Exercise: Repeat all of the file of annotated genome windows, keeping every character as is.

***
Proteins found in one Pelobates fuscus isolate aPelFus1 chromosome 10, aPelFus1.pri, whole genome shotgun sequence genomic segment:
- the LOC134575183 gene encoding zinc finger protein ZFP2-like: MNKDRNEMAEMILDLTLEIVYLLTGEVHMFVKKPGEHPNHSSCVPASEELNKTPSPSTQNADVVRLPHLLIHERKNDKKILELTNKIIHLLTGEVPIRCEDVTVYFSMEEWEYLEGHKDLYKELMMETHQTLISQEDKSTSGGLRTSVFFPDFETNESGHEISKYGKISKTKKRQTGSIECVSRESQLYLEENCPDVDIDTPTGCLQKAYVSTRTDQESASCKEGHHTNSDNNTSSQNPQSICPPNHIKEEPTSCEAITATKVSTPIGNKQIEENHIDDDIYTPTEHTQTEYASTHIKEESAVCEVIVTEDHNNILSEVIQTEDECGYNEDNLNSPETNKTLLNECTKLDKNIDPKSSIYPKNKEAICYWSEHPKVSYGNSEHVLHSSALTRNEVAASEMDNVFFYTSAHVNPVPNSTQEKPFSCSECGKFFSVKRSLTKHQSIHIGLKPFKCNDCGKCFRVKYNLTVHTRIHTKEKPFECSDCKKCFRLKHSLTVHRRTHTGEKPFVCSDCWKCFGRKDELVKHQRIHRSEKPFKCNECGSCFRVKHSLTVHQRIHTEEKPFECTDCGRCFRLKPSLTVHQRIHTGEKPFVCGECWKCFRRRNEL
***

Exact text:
Proteins found in one Pelobates fuscus isolate aPelFus1 chromosome 10, aPelFus1.pri, whole genome shotgun sequence genomic segment:
- the LOC134575183 gene encoding zinc finger protein ZFP2-like: MNKDRNEMAEMILDLTLEIVYLLTGEVHMFVKKPGEHPNHSSCVPASEELNKTPSPSTQNADVVRLPHLLIHERKNDKKILELTNKIIHLLTGEVPIRCEDVTVYFSMEEWEYLEGHKDLYKELMMETHQTLISQEDKSTSGGLRTSVFFPDFETNESGHEISKYGKISKTKKRQTGSIECVSRESQLYLEENCPDVDIDTPTGCLQKAYVSTRTDQESASCKEGHHTNSDNNTSSQNPQSICPPNHIKEEPTSCEAITATKVSTPIGNKQIEENHIDDDIYTPTEHTQTEYASTHIKEESAVCEVIVTEDHNNILSEVIQTEDECGYNEDNLNSPETNKTLLNECTKLDKNIDPKSSIYPKNKEAICYWSEHPKVSYGNSEHVLHSSALTRNEVAASEMDNVFFYTSAHVNPVPNSTQEKPFSCSECGKFFSVKRSLTKHQSIHIGLKPFKCNDCGKCFRVKYNLTVHTRIHTKEKPFECSDCKKCFRLKHSLTVHRRTHTGEKPFVCSDCWKCFGRKDELVKHQRIHRSEKPFKCNECGSCFRVKHSLTVHQRIHTEEKPFECTDCGRCFRLKPSLTVHQRIHTGEKPFVCGECWKCFRRRNEL